"The benefit of service learning is two-fold: the students experience (the feeling of) being "of service" to others and have the opportunity to apply skills they are learning about in class to real situations. This makes the learning much more meaningful and long-lasting. Also, students bring problems and questions back to class, which enhances class discussion and learning."
Sarah Patton, COD professor,
Early Childhood Education and Care (ECEC)
"Service learning opens students' eyes to a variety of situations they are usually unfamiliar with."
Gina M. Carrier, MBA, MS, RT(R), COD professor and coordinator, Radiography
"I highly value the fact that through service learning the students can help the community and be in touch with the real world. They also see firsthand some of the issues and problems discussed in class. Students get hands-on experience and exposure to a world (that) they would not get from a classroom lecture alone. Also, I've noticed that students become much more interested in the issues as they become real to them."
Shaheen Chowdhury, COD professor,
"Service learning provides our students with the opportunity to experience respiratory care outside of the acute care setting, as well as (experience) the interaction of real-life situations. More importantly, (service learning offers) a chance for students to give back to the community in a meaningful way that is closely connected to their field of study."
Denise L. Kruckenberg, BS, RRT, COD coordinator,
"The skills students practice in English 1105, a basic Technical Writing course, cannot be developed solely through textbook reading, in-class discussion and assignment completion. Integrating service learning into the course gives students hands-on involvement with the kinds of clients and projects they will encounter in the workplace. By working with real clients on real projects, students can apply the knowledge and skills that are critical to their use of basic technical writing concepts. Once students have worked with service learning clients and are writing and designing real projects, technical writing experiences become more meaningful to them."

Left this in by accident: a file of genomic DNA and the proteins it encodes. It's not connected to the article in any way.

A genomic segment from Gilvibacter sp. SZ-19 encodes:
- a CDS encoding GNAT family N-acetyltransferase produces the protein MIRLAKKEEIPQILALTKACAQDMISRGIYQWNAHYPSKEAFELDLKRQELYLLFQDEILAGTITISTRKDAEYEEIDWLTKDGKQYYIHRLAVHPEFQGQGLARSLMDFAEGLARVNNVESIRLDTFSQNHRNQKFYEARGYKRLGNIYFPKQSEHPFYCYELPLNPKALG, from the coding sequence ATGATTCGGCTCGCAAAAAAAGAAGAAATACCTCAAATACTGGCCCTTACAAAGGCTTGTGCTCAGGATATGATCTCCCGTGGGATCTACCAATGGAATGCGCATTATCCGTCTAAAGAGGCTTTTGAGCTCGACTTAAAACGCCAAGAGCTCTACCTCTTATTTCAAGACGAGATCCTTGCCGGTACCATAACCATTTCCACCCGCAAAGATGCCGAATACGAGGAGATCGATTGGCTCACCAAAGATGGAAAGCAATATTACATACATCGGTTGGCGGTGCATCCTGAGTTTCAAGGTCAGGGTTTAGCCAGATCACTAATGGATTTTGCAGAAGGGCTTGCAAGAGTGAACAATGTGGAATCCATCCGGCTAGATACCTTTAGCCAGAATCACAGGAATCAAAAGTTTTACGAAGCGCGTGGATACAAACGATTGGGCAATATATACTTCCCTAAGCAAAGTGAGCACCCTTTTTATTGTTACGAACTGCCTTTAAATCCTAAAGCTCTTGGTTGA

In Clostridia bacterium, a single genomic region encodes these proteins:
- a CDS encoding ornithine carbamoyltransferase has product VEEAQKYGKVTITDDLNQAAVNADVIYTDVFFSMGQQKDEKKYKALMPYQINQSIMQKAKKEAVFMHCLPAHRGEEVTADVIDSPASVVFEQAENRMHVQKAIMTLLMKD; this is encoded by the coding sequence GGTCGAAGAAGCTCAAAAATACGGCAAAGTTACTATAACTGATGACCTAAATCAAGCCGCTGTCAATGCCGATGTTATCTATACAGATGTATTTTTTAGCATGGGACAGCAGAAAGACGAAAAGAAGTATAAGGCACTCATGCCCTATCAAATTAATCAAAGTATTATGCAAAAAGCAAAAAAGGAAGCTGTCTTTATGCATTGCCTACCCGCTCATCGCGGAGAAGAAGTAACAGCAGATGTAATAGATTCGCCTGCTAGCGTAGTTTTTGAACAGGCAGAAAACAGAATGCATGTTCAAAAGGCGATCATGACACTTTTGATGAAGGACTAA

Linda Elaine, COD professor,
"Service learning provides students with the opportunity to do a project hands-on, incorporating what they are learning as it applies to our pluralistic society. I use (the service learning experience) to drive home ideas from class and for discussion purposes. For the course, Peoples and Cultures of the World, the students work with immigrants and refugees, many from the very areas they are studying. In my Cultural Anthropology class, service learning helps students develop critical thinking skills, as we study globalization, world problems, cultural change and applied anthropology. Students also learn about themselves, and their levels of tolerance (important in learning about cultural relativism), as well as naive realism."
Vicki Root-Wajda, COD professor,
"The hands-on approach of service learning provides students with a much more concrete understanding of what we discuss in class. They actually get to see how concepts are applied outside of the classroom setting."
Lauren Morgan, COD professor,
"Through service learning, students are able to be a part of the subject we're discussing in class; not only do they learn how campaigns work in the classroom, but they get to see firsthand how they operate. In addition, service learning encourages students to take a more active role in politics and their community, which is important in promoting civic responsibility for years to come."
Jim Allen, COD professor,
"Having students do service in my composition class and making "service to community" the focus of the course, gives students a real-world subject they can engage with personally, physically, intellectually and academically. It also helps them to view themselves as citizens within a larger community and examine their own responsibilities as educated adults within that community. During the course, we read a book, articles and examine organizational web sites, but actually doing also becomes a sort of "text" they can reflect on, refer to and use as experience/evidence in their writing."
Lisa Higgins, COD professor,
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College of DuPage
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